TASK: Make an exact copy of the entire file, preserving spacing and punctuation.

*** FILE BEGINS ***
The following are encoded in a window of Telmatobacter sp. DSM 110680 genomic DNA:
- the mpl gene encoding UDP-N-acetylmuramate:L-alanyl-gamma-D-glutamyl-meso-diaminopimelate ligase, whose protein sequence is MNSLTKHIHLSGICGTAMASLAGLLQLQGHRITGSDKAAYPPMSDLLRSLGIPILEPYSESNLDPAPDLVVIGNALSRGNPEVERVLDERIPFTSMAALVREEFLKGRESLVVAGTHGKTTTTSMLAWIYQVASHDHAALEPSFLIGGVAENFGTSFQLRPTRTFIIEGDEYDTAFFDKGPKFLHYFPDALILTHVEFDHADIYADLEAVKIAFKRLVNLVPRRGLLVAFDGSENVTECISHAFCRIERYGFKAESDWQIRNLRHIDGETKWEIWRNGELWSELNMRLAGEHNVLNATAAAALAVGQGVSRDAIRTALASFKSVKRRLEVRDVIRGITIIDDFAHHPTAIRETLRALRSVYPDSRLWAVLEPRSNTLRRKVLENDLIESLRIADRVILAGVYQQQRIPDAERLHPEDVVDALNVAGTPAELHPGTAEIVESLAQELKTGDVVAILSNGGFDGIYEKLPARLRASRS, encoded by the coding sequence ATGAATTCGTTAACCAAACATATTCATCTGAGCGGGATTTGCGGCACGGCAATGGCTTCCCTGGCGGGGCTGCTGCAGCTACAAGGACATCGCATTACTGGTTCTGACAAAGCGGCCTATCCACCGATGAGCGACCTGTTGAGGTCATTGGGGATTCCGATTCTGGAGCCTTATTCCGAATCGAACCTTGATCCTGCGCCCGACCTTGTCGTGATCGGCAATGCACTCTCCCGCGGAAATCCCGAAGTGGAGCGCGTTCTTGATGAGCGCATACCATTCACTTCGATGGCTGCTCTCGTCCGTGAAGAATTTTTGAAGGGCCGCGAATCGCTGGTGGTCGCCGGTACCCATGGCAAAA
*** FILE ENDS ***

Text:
The following are encoded in a window of Telmatobacter sp. DSM 110680 genomic DNA:
- the mpl gene encoding UDP-N-acetylmuramate:L-alanyl-gamma-D-glutamyl-meso-diaminopimelate ligase, whose protein sequence is MNSLTKHIHLSGICGTAMASLAGLLQLQGHRITGSDKAAYPPMSDLLRSLGIPILEPYSESNLDPAPDLVVIGNALSRGNPEVERVLDERIPFTSMAALVREEFLKGRESLVVAGTHGKTTTTSMLAWIYQVASHDHAALEPSFLIGGVAENFGTSFQLRPTRTFIIEGDEYDTAFFDKGPKFLHYFPDALILTHVEFDHADIYADLEAVKIAFKRLVNLVPRRGLLVAFDGSENVTECISHAFCRIERYGFKAESDWQIRNLRHIDGETKWEIWRNGELWSELNMRLAGEHNVLNATAAAALAVGQGVSRDAIRTALASFKSVKRRLEVRDVIRGITIIDDFAHHPTAIRETLRALRSVYPDSRLWAVLEPRSNTLRRKVLENDLIESLRIADRVILAGVYQQQRIPDAERLHPEDVVDALNVAGTPAELHPGTAEIVESLAQELKTGDVVAILSNGGFDGIYEKLPARLRASRS, encoded by the coding sequence ATGAATTCGTTAACCAAACATATTCATCTGAGCGGGATTTGCGGCACGGCAATGGCTTCCCTGGCGGGGCTGCTGCAGCTACAAGGACATCGCATTACTGGTTCTGACAAAGCGGCCTATCCACCGATGAGCGACCTGTTGAGGTCATTGGGGATTCCGATTCTGGAGCCTTATTCCGAATCGAACCTTGATCCTGCGCCCGACCTTGTCGTGATCGGCAATGCACTCTCCCGCGGAAATCCCGAAGTGGAGCGCGTTCTTGATGAGCGCATACCATTCACTTCGATGGCTGCTCTCGTCCGTGAAGAATTTTTGAAGGGCCGCGAATCGCTGGTGGTCGCCGGTACCCATGGCAAAA